You should make a difference between demotivating and disagreeing to blind faith in "free" as a synonym of "safe".

Nobody here says that "free" is synonymous with "safe" (again: good work at not "putting words into other people's mouth"!). "Free" is a necessary condition to "security", not a sufficient condition (hence not "synonymous"). Because security must be against the authors of the software too (not a theoretical threat given the back doors that have been discovered in many popular proprietary software programs). Even if we only consider third-party attacks, the so-called "security through obscurity" is a bad practice.

Taking every possible precaution is absolutely necessary.

No, it is not "absolutely necessary". The necessary precautions depend on your threat model.

But one should remember that this includes also going down to the lowest level

Do you have "your own network, completely isolated from the Internet" (as you wrote)? Of course not: it is not a practical solution. Yet, you use it to discard practical solutions that are sufficient for the vast majority of the users.

That does not mean better solutions, including security improvements at lower levels (e.g., works to evade management engines), should not be sought.

You can still live with that level of (in)security but if you don't get "tracked" it is because you are lucky, not because you are really safe. And lucky means - not specifically targeted. Once you become a target (which is not impossible) - good luck with your "free software recommendations".

Edward Snowden successfully exchanged emails with Laura Poitras and Glenn Greenwald (both specifically targeted) without raising flags at the NSA. Not merely because they were lucky but because they used GPG on top of Tails GNU/Linux.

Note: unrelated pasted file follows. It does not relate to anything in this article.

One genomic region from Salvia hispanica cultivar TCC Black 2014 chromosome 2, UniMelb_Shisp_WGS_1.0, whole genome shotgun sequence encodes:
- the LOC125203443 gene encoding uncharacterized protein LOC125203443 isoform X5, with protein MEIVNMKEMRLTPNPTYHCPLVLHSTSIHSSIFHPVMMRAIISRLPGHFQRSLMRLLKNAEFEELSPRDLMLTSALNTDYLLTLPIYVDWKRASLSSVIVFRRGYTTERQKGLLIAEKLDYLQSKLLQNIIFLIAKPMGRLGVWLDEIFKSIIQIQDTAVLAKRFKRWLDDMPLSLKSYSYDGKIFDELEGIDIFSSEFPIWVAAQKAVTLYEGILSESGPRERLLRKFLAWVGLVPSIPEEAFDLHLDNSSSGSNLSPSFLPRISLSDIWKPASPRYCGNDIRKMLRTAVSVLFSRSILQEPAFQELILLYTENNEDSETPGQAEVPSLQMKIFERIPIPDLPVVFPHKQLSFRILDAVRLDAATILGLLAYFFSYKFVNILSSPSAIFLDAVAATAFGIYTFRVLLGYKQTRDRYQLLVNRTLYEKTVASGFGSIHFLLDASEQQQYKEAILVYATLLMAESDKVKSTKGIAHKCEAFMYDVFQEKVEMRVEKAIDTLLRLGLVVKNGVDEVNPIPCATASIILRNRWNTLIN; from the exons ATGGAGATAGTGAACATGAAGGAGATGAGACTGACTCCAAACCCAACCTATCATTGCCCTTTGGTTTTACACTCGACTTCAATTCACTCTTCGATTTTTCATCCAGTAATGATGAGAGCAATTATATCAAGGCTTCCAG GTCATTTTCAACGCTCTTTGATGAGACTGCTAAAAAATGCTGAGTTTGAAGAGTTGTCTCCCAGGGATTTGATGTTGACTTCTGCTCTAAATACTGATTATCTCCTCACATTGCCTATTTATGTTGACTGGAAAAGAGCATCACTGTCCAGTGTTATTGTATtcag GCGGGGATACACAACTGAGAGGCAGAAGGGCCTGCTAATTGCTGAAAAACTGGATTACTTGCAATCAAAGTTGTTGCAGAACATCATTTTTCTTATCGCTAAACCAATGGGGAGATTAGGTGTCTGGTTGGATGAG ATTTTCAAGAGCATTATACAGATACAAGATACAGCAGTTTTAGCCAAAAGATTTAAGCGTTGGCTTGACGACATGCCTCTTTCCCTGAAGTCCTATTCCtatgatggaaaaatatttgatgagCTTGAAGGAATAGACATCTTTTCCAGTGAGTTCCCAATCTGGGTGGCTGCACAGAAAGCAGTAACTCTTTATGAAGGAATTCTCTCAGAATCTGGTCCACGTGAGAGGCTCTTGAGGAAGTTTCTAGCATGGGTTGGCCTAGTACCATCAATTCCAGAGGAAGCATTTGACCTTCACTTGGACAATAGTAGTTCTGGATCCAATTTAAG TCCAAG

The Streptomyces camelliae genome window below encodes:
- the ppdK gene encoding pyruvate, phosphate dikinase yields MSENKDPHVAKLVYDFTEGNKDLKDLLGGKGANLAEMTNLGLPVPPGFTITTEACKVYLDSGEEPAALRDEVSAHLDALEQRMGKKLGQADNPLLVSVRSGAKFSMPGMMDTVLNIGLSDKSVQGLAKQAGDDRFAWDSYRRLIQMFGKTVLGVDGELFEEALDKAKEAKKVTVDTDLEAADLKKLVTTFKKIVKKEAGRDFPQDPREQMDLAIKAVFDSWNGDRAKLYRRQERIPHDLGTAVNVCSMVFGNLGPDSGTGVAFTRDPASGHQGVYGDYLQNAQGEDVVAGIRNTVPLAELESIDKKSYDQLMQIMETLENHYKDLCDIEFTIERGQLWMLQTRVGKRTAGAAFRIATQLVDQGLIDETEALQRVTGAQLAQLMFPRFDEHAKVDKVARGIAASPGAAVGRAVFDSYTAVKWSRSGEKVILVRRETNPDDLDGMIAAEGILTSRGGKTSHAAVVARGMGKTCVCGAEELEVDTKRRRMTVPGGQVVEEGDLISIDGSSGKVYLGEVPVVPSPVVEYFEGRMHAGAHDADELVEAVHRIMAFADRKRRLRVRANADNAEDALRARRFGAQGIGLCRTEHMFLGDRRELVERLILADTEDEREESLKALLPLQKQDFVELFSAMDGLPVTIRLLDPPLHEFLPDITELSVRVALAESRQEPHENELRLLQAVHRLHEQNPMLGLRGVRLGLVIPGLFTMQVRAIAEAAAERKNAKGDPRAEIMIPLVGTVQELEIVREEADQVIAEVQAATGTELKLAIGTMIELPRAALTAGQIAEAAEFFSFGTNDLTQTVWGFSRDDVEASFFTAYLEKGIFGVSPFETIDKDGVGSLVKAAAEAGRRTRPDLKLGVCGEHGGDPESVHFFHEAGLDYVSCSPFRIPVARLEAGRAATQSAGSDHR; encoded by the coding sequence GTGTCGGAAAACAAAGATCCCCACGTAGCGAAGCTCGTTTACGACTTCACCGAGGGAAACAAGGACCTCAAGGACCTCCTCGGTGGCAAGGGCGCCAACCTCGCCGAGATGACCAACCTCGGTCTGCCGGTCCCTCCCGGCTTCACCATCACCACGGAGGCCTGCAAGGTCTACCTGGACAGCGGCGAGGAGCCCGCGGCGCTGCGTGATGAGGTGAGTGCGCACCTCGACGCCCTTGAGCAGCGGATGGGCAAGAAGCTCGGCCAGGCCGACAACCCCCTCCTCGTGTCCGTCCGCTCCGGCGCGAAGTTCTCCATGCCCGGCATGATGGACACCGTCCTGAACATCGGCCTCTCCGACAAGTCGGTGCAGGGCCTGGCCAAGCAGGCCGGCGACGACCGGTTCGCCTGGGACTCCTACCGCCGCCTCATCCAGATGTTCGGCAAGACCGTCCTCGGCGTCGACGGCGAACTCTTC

Perfect security does not exist. We all agree. That does not mean security recommendations (including using free software) are useless, that, in the end, it is only luck if your were not caught. It is a perfect solution fallacy:

This means: a service provide who can proof that their systems are free from malware on firmware level (at least to the currently possible level) and for which there is a verifiable proof that their systems don't use any software whatsoever which may indirectly provide data to NSA.

You cannot know what the service provider runs or does. It is impossible to know that. It may lie. And it may *directly* provide data to the NSA, e.g., through the PRISM program. And you do not deserve the control of the servers you do not own.

Without that just a note on someone's site "we use only free ethical software" is just marketing through wishful thinking.

It makes no difference for the server's users. Nobody pretended the opposite here.

I have also shown specific video which shows that they do care about removing Intel ME.

That is good for Google. It makes no difference for the users of Google servers.

I also explained that switching the mail server doesn't really add any privacy as long as on the other side of the wire you are communicating with someone who is part of the PRISM or who uses a system with security issues explained above. These are all actual irrevocable facts.

So what? Users should keep on using GMail like you do? Doing so, your interlocutors who chose another provider, not part of the PRISM program, do not have privacy. Because of you. How is that good?

That is your problem - you believe in things, you don't look at facts. And you make conclusions about "logical manner" based on the illusions you believe in.

We look at facts. For instance, Snowden's story show that end-to-end encryption on a free software operating system provides, in practice, a pretty good privacy. You discard that fact through a conspiracy theory (Snowden would be "a deliberately created figure"), based on nothing.

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